A voting official prepares documents before opening the the polling station during a referendum in Athens, Greece, July 5, 2015. REUTERS/Jean-Paul Pelissier
People prepare to cast ballots during a referendum in Athens, Greece, July 5, 2015. REUTERS/Jean-Paul Pelissier
A man casts his ballot during a referendum in Athens, Greece, July 5, 2015. REUTERS/Jean-Paul Pelissier
A man prepares to cast his ballot during a referendum in Athens, Greece, July 5, 2015.REUTERS/Jean-Paul Pelissier
A voter enters a polling station at a school's classroom in Athens, Greece July 5, 2015. Greece voted on Sunday on whether to accept more austerity in exchange for international aid, in a high-stakes referendum likely to determine whether it leaves the euro-currency area after seven years of economic pain. REUTERS/Yannis Behrakis
Ballot papers are seen on a table as a man leaves a polling booth before casting his ballot during a referendum in Athens, Greece, July 5, 2015. REUTERS/Jean-Paul Pelissier
A child casts her grandmother's ballot during a referendum vote in Athens, Greece, July 5, 2015. REUTERS/Marko Djurica
A woman enters a voting station before casting her ballot during a referendum in Athens, Greece, July 5, 2015. REUTERS/Jean-Paul Pelissier
Voting officials are seen inside a polling station during a referendum in Athens, Greece, July 5, 2015. REUTERS/Marko Djurica
Athenians are seen inside polling booths at a school in Athens, Greece July 5, 2015. REUTERS/Yannis Behrakis
A man enters a polling station to cast his ballot during a referendum vote in Athens, Greece, July 5, 2015. REUTERS/Marko Djurica
A Greek Orthodox priest exits a booth holding a ballot at a polling station in Athens, Greece July 5, 2015. REUTERS/Yannis Behrakis
A Greek Orthodox priest exits a booth holding a ballot at a polling station in Athens, Greece July 5, 2015. REUTERS/Yannis Behrakis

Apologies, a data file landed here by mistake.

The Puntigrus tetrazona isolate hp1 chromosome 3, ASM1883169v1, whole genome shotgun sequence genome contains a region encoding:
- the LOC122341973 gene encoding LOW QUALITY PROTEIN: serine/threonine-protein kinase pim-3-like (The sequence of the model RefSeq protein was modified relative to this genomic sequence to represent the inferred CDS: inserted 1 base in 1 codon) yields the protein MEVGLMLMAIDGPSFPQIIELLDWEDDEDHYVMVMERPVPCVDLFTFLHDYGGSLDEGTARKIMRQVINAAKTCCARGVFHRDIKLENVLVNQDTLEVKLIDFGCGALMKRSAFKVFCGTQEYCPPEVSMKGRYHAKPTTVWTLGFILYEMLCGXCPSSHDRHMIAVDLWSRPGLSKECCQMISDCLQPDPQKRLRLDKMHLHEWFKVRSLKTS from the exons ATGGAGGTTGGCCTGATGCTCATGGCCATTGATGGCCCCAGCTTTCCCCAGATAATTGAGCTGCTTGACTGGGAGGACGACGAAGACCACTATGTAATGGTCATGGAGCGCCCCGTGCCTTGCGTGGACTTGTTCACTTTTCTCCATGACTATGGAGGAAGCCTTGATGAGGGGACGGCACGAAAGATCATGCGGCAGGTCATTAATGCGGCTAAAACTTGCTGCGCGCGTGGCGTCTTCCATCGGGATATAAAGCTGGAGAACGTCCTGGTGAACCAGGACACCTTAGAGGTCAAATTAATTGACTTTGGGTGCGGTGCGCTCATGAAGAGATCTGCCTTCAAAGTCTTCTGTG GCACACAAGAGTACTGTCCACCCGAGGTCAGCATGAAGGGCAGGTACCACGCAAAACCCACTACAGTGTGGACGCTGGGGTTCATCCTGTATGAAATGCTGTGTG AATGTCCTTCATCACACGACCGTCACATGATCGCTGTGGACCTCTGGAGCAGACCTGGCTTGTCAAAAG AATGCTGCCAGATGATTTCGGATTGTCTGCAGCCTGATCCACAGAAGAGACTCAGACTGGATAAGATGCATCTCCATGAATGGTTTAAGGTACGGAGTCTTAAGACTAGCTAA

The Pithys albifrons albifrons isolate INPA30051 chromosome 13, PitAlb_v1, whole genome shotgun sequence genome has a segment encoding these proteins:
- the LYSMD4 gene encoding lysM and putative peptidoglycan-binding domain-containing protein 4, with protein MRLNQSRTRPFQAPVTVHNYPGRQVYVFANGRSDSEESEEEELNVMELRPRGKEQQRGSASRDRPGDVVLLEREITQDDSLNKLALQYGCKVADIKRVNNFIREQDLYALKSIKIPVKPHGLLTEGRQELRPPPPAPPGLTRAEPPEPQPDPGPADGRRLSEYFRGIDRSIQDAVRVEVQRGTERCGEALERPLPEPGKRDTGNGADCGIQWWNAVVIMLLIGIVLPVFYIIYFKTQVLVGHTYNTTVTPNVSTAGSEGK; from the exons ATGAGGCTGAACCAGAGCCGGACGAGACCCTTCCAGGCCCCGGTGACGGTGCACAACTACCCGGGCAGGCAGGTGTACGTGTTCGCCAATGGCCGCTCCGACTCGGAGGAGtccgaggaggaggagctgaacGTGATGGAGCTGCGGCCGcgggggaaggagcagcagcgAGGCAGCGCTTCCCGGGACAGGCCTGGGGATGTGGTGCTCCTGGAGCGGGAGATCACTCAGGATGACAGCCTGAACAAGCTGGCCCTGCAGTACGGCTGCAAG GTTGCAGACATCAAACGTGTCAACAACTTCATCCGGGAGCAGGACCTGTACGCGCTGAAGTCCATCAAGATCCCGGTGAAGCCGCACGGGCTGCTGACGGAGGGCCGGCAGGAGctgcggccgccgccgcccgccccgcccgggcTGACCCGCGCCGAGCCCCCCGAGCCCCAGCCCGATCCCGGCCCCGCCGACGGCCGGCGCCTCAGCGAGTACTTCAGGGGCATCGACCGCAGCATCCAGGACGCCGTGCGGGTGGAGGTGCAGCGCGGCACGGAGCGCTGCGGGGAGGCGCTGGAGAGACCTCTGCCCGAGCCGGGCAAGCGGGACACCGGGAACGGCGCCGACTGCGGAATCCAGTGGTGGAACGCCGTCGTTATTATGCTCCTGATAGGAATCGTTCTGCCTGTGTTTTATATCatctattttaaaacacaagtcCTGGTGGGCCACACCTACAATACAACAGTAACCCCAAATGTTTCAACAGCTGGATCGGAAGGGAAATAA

A man raises his arms as he leaves a polling booth before casting his ballot during a referendum vote in Athens, Greece, July 5, 2015. REUTERS/Jean-Paul Pelissier
A man leaves a polling booth to cast his ballot during a referendum vote in Athens, Greece, July 5, 2015. REUTERS/Marko Djurica
A woman casts her ballot during a referendum vote in Athens, Greece, July 5, 2015. REUTERS/Jean-Paul Pelissier

"A Greek road to socialism where you exit the euro and do your own national strategy seems to be a straight re-run of Britain in the 1970s and France in the 1980s," he told an audience last year.

"The national roads seemed to have failed. We need an international flavour to any alternatives."

Read more: Landslide vote 'a sign of things to come', left-wing Irish TDs claim

Can he really square the circle?

In one of his most recent public speaking appearances, Mr Tsakalotos addressed a conference of Sinn Fein's political delegates in March.

Receiving a rousing reception from leader Gerry Adams, the economist proved he was not immune to rhetorical flourishes of his more flamboyant finance ministry counterpart.

"We are not asking for special treatment, but for equal treatment in a Europe of equals," thumped Mr Tsakalotos, in perfectly polished English.

His visit to Dublin was part of Syriza's wider policy to court the support of its fellow Leftist governments in Europe's southern states.

"Syriza and Sinn Fein as well as Podemos are part of a great realignment in European politics," he told republican supporters, describing the Irish as "honourary southerners" in the fight for a more equitable monetary union.

The polarising Mr Varoufakis's resignation is likely to be greeted with delight in Brussels.

However, it is substance, rather than style, that will bridge the chasm that still exists between Greece's lenders and its Leftist government. On the substantive points of raising VAT, reversing humanitarian aid pledges, and vowing not to sell-off the country's national assets, Mr Tsakalotos seems to be aligned with his immediate Mr Varoufakis.

In the words of Greek journalist Nick Malkoutzis, whether it is Mr Tsakalotos "delivering the bitter pill to Syriza, or Mr Varoufakis, makes little difference; they are not going to swallow it easily either way".

Telegraph.co.uk